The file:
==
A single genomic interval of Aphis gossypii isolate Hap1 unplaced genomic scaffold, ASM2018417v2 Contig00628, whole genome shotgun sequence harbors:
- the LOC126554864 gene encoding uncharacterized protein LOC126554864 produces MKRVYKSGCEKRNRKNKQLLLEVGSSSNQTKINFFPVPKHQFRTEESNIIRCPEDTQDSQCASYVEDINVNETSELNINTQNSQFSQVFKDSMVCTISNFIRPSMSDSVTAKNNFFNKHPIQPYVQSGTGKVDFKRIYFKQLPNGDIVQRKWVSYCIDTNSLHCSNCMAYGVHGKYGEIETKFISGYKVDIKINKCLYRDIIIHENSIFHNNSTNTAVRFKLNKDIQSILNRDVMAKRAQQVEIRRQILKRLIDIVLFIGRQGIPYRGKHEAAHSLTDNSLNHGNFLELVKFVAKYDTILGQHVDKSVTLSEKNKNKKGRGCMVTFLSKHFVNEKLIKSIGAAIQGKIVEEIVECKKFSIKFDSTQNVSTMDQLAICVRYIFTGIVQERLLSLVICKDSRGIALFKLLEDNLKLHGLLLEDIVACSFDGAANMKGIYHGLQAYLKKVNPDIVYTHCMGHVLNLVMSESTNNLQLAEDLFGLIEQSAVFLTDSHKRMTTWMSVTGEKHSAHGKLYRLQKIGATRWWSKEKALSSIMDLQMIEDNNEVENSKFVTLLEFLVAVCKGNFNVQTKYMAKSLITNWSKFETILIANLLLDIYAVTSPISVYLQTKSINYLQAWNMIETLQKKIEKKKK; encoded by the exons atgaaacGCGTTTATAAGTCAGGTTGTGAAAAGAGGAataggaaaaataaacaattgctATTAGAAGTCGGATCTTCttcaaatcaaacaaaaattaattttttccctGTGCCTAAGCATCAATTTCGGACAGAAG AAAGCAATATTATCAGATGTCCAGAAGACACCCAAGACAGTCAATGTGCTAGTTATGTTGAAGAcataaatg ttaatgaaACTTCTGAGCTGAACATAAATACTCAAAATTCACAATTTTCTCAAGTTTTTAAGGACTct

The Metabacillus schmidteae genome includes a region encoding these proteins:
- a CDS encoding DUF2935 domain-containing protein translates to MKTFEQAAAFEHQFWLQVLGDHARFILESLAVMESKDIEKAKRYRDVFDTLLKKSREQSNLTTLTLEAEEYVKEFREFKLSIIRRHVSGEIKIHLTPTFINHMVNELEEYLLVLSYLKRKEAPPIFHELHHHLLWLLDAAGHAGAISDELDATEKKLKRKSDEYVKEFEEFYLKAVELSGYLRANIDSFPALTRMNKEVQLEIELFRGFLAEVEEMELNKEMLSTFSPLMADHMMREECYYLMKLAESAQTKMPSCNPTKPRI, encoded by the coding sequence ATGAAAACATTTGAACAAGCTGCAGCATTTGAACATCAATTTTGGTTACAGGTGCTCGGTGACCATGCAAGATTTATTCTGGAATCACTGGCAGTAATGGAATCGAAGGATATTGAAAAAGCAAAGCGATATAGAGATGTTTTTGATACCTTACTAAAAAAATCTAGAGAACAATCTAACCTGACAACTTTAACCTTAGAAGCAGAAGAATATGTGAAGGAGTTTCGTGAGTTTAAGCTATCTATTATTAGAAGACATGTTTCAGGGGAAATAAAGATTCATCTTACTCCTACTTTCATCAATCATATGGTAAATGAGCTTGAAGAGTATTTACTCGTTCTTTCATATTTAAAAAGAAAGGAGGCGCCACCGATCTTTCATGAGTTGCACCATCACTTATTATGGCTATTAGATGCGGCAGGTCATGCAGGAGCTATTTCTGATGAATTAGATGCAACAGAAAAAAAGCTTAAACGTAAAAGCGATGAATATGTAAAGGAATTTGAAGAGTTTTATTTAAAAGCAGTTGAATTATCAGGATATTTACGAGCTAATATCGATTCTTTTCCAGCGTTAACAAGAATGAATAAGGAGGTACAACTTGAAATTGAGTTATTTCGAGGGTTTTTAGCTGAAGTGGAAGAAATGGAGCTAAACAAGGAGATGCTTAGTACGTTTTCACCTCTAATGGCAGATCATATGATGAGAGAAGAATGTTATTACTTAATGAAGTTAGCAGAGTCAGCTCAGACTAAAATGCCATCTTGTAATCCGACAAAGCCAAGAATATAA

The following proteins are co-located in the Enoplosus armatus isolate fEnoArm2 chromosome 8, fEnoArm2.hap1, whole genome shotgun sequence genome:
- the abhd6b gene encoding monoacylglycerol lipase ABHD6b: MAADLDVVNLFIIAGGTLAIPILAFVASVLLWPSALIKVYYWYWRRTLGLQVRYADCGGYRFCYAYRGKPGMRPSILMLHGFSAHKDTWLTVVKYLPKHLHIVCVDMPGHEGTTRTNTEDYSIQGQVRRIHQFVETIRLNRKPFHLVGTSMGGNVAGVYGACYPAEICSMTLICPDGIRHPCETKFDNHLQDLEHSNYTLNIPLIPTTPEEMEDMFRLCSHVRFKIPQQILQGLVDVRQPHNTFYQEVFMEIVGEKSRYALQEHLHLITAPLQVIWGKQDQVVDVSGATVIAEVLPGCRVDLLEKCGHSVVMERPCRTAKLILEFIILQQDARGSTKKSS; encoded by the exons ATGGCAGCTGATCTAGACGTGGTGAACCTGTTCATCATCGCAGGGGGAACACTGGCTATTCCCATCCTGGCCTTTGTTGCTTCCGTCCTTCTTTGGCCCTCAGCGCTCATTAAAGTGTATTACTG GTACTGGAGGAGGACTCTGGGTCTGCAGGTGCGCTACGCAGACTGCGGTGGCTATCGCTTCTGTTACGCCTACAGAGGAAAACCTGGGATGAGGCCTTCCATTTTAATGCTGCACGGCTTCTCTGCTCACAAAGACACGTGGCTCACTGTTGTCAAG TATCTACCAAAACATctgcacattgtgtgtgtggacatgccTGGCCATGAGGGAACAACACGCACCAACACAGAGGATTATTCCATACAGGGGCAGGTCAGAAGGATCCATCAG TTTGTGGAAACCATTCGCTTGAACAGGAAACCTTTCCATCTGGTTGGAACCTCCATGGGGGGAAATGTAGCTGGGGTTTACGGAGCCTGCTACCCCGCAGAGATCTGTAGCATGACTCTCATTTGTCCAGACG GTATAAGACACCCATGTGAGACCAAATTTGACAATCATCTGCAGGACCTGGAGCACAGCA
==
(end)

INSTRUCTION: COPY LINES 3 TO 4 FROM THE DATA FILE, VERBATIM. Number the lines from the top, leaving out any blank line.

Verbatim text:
The Metabacillus schmidteae genome includes a region encoding these proteins:
- a CDS encoding DUF2935 domain-containing protein translates to MKTFEQAAAFEHQFWLQVLGDHARFILESLAVMESKDIEKAKRYRDVFDTLLKKSREQSNLTTLTLEAEEYVKEFREFKLSIIRRHVSGEIKIHLTPTFINHMVNELEEYLLVLSYLKRKEAPPIFHELHHHLLWLLDAAGHAGAISDELDATEKKLKRKSDEYVKEFEEFYLKAVELSGYLRANIDSFPALTRMNKEVQLEIELFRGFLAEVEEMELNKEMLSTFSPLMADHMMREECYYLMKLAESAQTKMPSCNPTKPRI, encoded by the coding sequence ATGAAAACATTTGAACAAGCTGCAGCATTTGAACATCAATTTTGGTTACAGGTGCTCGGTGACCATGCAAGATTTATTCTGGAATCACTGGCAGTAATGGAATCGAAGGATATTGAAAAAGCAAAGCGATATAGAGATGTTTTTGATACCTTACTAAAAAAATCTAGAGAACAATCTAACCTGACAACTTTAACCTTAGAAGCAGAAGAATATGTGAAGGAGTTTCGTGAGTTTAAGCTATCTATTATTAGAAGACATGTTTCAGGGGAAATAAAGATTCATCTTACTCCTACTTTCATCAATCATATGGTAAATGAGCTTGAAGAGTATTTACTCGTTCTTTCATATTTAAAAAGAAAGGAGGCGCCACCGATCTTTCATGAGTTGCACCATCACTTATTATGGCTATTAGATGCGGCAGGTCATGCAGGAGCTATTTCTGATGAATTAGATGCAACAGAAAAAAAGCTTAAACGTAAAAGCGATGAATATGTAAAGGAATTTGAAGAGTTTTATTTAAAAGCAGTTGAATTATCAGGATATTTACGAGCTAATATCGATTCTTTTCCAGCGTTAACAAGAATGAATAAGGAGGTACAACTTGAAATTGAGTTATTTCGAGGGTTTTTAGCTGAAGTGGAAGAAATGGAGCTAAACAAGGAGATGCTTAGTACGTTTTCACCTCTAATGGCAGATCATATGATGAGAGAAGAATGTTATTACTTAATGAAGTTAGCAGAGTCAGCTCAGACTAAAATGCCATCTTGTAATCCGACAAAGCCAAGAATATAA